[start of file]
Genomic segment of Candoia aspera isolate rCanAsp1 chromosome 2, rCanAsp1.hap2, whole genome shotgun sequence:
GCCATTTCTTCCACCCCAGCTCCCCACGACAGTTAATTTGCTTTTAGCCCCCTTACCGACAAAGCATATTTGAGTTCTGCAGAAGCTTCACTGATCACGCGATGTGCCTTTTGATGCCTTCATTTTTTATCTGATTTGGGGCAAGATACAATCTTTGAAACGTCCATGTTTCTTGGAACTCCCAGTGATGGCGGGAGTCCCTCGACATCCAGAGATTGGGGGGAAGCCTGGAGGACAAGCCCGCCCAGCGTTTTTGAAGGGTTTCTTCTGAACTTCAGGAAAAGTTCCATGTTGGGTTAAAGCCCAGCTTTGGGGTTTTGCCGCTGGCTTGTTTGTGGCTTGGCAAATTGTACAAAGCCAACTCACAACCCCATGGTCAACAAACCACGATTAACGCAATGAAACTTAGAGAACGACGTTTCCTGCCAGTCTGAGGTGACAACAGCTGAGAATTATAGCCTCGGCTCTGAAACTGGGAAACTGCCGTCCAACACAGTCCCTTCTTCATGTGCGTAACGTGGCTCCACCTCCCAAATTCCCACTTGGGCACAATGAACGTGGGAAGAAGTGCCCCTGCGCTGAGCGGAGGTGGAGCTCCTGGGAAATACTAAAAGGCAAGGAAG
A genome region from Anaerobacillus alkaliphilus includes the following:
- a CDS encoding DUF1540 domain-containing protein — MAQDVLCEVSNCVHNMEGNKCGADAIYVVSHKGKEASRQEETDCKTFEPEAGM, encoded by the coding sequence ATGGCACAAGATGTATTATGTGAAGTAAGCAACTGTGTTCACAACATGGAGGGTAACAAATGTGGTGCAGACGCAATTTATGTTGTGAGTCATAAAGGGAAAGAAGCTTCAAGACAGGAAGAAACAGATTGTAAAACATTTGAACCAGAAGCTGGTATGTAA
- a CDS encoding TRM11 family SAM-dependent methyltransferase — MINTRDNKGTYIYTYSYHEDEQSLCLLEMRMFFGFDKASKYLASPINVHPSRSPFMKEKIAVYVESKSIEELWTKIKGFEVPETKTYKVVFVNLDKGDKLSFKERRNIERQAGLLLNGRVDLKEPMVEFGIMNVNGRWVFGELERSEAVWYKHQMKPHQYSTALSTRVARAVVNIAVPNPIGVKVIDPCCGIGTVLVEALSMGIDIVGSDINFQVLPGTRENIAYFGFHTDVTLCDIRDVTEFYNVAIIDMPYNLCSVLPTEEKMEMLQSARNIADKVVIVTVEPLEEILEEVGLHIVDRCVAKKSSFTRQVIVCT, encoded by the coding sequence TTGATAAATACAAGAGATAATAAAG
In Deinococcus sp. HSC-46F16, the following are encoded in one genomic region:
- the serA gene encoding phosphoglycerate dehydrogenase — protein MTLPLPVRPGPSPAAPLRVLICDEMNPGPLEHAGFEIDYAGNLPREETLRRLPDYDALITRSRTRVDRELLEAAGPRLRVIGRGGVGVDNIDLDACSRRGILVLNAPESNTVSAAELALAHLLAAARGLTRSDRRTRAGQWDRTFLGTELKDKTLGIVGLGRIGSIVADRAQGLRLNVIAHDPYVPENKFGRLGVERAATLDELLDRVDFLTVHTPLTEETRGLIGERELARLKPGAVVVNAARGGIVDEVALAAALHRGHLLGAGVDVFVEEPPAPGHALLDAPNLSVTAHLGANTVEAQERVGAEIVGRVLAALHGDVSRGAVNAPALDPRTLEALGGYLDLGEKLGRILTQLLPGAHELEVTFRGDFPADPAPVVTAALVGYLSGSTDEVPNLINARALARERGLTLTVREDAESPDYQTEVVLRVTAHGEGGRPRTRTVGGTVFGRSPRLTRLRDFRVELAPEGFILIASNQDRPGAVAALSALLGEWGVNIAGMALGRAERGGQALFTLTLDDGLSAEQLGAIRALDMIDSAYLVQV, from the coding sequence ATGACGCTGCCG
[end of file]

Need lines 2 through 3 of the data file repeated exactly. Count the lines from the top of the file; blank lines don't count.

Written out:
GCCATTTCTTCCACCCCAGCTCCCCACGACAGTTAATTTGCTTTTAGCCCCCTTACCGACAAAGCATATTTGAGTTCTGCAGAAGCTTCACTGATCACGCGATGTGCCTTTTGATGCCTTCATTTTTTATCTGATTTGGGGCAAGATACAATCTTTGAAACGTCCATGTTTCTTGGAACTCCCAGTGATGGCGGGAGTCCCTCGACATCCAGAGATTGGGGGGAAGCCTGGAGGACAAGCCCGCCCAGCGTTTTTGAAGGGTTTCTTCTGAACTTCAGGAAAAGTTCCATGTTGGGTTAAAGCCCAGCTTTGGGGTTTTGCCGCTGGCTTGTTTGTGGCTTGGCAAATTGTACAAAGCCAACTCACAACCCCATGGTCAACAAACCACGATTAACGCAATGAAACTTAGAGAACGACGTTTCCTGCCAGTCTGAGGTGACAACAGCTGAGAATTATAGCCTCGGCTCTGAAACTGGGAAACTGCCGTCCAACACAGTCCCTTCTTCATGTGCGTAACGTGGCTCCACCTCCCAAATTCCCACTTGGGCACAATGAACGTGGGAAGAAGTGCCCCTGCGCTGAGCGGAGGTGGAGCTCCTGGGAAATACTAAAAGGCAAGGAAG
A genome region from Anaerobacillus alkaliphilus includes the following: